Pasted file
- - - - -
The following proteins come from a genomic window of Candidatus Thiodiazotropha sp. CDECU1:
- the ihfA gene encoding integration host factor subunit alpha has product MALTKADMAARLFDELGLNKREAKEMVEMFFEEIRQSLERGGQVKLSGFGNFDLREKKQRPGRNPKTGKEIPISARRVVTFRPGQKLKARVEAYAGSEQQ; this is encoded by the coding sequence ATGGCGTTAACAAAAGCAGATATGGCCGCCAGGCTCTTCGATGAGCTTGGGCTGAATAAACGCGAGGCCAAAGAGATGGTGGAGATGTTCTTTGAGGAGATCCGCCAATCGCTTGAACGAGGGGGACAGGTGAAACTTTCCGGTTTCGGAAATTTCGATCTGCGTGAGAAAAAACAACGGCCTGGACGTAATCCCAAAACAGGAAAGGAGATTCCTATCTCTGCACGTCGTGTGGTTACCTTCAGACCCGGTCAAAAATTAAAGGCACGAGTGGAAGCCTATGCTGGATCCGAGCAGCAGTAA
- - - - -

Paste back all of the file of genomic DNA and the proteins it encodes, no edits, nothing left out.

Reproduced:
The following proteins come from a genomic window of Candidatus Thiodiazotropha sp. CDECU1:
- the ihfA gene encoding integration host factor subunit alpha has product MALTKADMAARLFDELGLNKREAKEMVEMFFEEIRQSLERGGQVKLSGFGNFDLREKKQRPGRNPKTGKEIPISARRVVTFRPGQKLKARVEAYAGSEQQ; this is encoded by the coding sequence ATGGCGTTAACAAAAGCAGATATGGCCGCCAGGCTCTTCGATGAGCTTGGGCTGAATAAACGCGAGGCCAAAGAGATGGTGGAGATGTTCTTTGAGGAGATCCGCCAATCGCTTGAACGAGGGGGACAGGTGAAACTTTCCGGTTTCGGAAATTTCGATCTGCGTGAGAAAAAACAACGGCCTGGACGTAATCCCAAAACAGGAAAGGAGATTCCTATCTCTGCACGTCGTGTGGTTACCTTCAGACCCGGTCAAAAATTAAAGGCACGAGTGGAAGCCTATGCTGGATCCGAGCAGCAGTAA